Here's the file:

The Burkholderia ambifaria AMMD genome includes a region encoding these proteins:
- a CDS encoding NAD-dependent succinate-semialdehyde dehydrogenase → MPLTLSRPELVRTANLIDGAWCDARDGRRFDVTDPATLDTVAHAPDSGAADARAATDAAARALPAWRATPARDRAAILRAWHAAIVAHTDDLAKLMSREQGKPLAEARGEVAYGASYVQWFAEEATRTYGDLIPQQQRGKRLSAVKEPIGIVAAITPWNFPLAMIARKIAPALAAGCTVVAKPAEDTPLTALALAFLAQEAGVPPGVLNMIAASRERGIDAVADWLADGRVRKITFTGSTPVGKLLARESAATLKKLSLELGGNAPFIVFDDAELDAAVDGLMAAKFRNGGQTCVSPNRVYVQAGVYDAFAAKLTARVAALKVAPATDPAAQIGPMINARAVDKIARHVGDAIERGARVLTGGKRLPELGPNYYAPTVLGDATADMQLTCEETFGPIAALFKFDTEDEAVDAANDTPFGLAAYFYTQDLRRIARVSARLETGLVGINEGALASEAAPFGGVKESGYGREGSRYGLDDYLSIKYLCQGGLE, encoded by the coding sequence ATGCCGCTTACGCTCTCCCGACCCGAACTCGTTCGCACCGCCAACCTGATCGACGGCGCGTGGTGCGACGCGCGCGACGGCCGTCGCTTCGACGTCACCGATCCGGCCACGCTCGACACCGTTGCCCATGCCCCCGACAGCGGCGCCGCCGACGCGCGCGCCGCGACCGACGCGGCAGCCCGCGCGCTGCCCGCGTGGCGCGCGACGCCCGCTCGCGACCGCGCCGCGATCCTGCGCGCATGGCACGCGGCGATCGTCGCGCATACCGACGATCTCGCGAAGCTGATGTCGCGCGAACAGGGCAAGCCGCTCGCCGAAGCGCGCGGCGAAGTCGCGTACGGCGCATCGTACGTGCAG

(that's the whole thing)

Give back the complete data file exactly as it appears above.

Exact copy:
The Burkholderia ambifaria AMMD genome includes a region encoding these proteins:
- a CDS encoding NAD-dependent succinate-semialdehyde dehydrogenase → MPLTLSRPELVRTANLIDGAWCDARDGRRFDVTDPATLDTVAHAPDSGAADARAATDAAARALPAWRATPARDRAAILRAWHAAIVAHTDDLAKLMSREQGKPLAEARGEVAYGASYVQWFAEEATRTYGDLIPQQQRGKRLSAVKEPIGIVAAITPWNFPLAMIARKIAPALAAGCTVVAKPAEDTPLTALALAFLAQEAGVPPGVLNMIAASRERGIDAVADWLADGRVRKITFTGSTPVGKLLARESAATLKKLSLELGGNAPFIVFDDAELDAAVDGLMAAKFRNGGQTCVSPNRVYVQAGVYDAFAAKLTARVAALKVAPATDPAAQIGPMINARAVDKIARHVGDAIERGARVLTGGKRLPELGPNYYAPTVLGDATADMQLTCEETFGPIAALFKFDTEDEAVDAANDTPFGLAAYFYTQDLRRIARVSARLETGLVGINEGALASEAAPFGGVKESGYGREGSRYGLDDYLSIKYLCQGGLE, encoded by the coding sequence ATGCCGCTTACGCTCTCCCGACCCGAACTCGTTCGCACCGCCAACCTGATCGACGGCGCGTGGTGCGACGCGCGCGACGGCCGTCGCTTCGACGTCACCGATCCGGCCACGCTCGACACCGTTGCCCATGCCCCCGACAGCGGCGCCGCCGACGCGCGCGCCGCGACCGACGCGGCAGCCCGCGCGCTGCCCGCGTGGCGCGCGACGCCCGCTCGCGACCGCGCCGCGATCCTGCGCGCATGGCACGCGGCGATCGTCGCGCATACCGACGATCTCGCGAAGCTGATGTCGCGCGAACAGGGCAAGCCGCTCGCCGAAGCGCGCGGCGAAGTCGCGTACGGCGCATCGTACGTGCAG